Wednesday, April 20, 2016

Antibody Therapy Reduces Cancer Stem Cells in Multiple Myeloma

A team of researchers lead by Dr. Matsui and Dr. Huff conducted a seven month study that involved individuals with multiple myeloma who were receiving Chemotherapy drugs called lenalidomide and dexamethasone. They tested the effect of the antibody MEDI- 551 on these individuals to measure the influence of cancer drugs on stem cells by counting the stem cells in bone marrow and blood samples from the patients. MEDI-551 is an antibody that targets specific protein CD19 which can be found on the surface of multiple myeloma cancer stem cells (Matsui 2016). After the patients received two full treatments with both cancer drugs, the results showed that the number of stem cells from bone marrow doubled. When the patients were treated with MEDI-551 in the third and fourth months of treatment, the stems cells decreased by half in all of the patients, except for one person. In opposition to the patients receiving MEDI-551, the stem cells increased 10 times in the newly diagnosed patients who did not receive antibody treatment but were still administered both cancer drugs. In a majority of the patients, there was a decrease in multiple myeloma cancer cells after 3 treatments of MEDI-551. However, there was an exception of two patients that experienced an increase in their stem cells even after they received the antibody treatment. The researchers were unable to identify the reason as to why this occurred but they plan to conduct more studies to further examine how the antibody treatment works and to determine what other cancer drugs it is compatible with.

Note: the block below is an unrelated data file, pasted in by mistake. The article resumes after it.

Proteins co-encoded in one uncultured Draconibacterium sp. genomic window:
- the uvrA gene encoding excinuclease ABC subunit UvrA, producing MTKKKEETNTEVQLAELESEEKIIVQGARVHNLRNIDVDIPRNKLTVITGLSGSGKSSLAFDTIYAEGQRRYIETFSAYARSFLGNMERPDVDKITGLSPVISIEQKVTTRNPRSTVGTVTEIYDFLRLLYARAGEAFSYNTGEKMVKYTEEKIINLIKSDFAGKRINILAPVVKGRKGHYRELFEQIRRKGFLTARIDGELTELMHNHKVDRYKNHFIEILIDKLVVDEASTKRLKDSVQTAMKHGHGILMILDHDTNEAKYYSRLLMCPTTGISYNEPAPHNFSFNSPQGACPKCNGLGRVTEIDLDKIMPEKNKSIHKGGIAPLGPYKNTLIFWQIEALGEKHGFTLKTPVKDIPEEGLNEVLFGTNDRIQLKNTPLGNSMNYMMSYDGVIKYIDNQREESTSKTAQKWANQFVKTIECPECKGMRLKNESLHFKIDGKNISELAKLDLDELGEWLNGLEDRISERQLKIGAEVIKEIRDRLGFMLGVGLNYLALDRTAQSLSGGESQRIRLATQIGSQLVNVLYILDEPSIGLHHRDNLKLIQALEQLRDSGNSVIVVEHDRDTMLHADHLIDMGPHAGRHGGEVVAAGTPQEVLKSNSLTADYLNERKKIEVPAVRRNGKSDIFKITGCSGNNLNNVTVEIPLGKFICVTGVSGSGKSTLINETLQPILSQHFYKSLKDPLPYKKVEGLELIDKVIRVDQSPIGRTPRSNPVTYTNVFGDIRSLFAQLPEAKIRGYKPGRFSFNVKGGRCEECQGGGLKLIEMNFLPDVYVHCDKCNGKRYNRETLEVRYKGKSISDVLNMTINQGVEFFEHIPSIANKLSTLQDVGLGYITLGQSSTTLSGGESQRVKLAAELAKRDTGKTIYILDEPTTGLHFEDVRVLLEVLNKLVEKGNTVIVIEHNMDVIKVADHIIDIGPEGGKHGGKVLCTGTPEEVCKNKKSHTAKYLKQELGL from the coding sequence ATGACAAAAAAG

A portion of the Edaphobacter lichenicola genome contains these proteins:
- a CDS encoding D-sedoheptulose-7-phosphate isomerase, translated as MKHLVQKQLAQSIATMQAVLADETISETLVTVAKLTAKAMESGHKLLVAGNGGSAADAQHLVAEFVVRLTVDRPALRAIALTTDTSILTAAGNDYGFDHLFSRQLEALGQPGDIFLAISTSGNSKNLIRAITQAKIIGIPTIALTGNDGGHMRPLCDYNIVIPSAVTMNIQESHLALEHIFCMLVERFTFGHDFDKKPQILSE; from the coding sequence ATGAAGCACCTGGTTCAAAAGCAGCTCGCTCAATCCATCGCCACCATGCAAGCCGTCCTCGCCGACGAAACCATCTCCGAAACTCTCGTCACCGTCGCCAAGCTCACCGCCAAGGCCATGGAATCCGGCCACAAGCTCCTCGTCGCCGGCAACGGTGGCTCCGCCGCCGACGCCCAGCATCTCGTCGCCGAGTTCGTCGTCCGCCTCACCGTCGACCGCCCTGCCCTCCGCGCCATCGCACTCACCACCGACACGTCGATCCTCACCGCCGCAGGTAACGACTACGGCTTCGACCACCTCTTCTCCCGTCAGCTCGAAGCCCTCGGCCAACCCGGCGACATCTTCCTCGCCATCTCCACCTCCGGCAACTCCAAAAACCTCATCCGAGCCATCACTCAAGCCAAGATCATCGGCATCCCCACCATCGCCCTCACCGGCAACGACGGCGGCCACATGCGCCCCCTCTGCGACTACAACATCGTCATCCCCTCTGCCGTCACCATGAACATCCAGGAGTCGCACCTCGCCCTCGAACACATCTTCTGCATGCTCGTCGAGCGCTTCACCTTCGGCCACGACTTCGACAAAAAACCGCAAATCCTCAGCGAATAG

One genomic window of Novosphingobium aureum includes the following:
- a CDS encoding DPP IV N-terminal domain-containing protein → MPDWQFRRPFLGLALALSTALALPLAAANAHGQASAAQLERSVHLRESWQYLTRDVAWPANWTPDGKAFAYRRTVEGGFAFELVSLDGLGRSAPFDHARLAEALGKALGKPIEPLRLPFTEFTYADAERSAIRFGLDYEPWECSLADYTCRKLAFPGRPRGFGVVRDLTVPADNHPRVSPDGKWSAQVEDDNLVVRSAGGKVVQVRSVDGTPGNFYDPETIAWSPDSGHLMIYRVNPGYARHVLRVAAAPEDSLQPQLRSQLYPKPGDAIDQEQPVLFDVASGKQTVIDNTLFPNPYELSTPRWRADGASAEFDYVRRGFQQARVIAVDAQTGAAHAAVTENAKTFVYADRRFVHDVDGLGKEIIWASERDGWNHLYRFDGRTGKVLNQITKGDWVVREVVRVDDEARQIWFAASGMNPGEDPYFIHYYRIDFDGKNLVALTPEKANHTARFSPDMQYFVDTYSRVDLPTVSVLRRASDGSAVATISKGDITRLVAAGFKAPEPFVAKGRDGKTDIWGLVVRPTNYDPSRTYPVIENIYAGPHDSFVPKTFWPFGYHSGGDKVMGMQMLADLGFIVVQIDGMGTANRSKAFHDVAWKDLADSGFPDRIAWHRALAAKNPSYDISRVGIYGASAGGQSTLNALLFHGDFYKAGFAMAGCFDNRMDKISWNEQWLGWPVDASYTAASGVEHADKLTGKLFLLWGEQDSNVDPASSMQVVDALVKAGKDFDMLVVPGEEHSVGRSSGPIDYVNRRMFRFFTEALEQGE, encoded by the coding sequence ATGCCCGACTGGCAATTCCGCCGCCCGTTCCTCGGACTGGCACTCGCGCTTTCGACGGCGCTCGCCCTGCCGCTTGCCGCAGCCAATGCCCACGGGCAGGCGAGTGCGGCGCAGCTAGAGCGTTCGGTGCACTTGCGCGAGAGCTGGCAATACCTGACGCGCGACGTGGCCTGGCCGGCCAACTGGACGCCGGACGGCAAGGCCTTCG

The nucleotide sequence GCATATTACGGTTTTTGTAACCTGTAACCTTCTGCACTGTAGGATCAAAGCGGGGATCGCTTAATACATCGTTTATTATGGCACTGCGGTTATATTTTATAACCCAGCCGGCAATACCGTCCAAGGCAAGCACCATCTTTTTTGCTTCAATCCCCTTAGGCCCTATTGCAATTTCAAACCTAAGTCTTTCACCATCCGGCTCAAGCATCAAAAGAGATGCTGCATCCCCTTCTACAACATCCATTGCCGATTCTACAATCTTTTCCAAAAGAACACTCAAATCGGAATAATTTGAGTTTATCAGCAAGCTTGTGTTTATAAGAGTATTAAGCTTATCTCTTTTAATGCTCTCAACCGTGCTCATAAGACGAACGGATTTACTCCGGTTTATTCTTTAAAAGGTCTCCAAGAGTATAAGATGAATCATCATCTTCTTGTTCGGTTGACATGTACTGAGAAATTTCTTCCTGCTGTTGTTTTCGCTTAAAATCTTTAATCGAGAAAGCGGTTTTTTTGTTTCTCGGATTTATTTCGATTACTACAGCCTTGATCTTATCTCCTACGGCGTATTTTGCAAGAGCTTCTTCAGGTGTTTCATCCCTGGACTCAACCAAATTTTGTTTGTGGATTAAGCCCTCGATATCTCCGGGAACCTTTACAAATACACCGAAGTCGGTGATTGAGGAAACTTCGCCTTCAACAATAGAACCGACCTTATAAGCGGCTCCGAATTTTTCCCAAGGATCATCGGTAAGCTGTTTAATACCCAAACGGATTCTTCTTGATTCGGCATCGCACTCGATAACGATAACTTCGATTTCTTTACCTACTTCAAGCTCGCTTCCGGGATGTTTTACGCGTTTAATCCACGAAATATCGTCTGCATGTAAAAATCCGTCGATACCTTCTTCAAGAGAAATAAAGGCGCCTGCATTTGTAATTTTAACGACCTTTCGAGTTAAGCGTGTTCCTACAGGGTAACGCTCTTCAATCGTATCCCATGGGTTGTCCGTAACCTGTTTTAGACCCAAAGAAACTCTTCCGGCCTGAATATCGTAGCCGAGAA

The results from the two methods used in this study were almost identical so the researchers determined that in future studies they would just use the blood sampling method because it is easier to retrieve than bone marrow. Although it will be years from now, I think that the findings from this study in conjunction with findings from future studies can lead to new cancer treatments that have less  damaging side effects and can hopefully replace the two main Chemotherapy drugs lenalidomide and dexamethasone. In these future studies, I would like to see if the antibody treatment is applicable and effective to multiple myeloma cancer patients of all ages, especially for the elderly. Additionally, I think that researchers next mission should be to determine if there is a specific stage of multiple myeloma where the antibody treatment would be most effective. 

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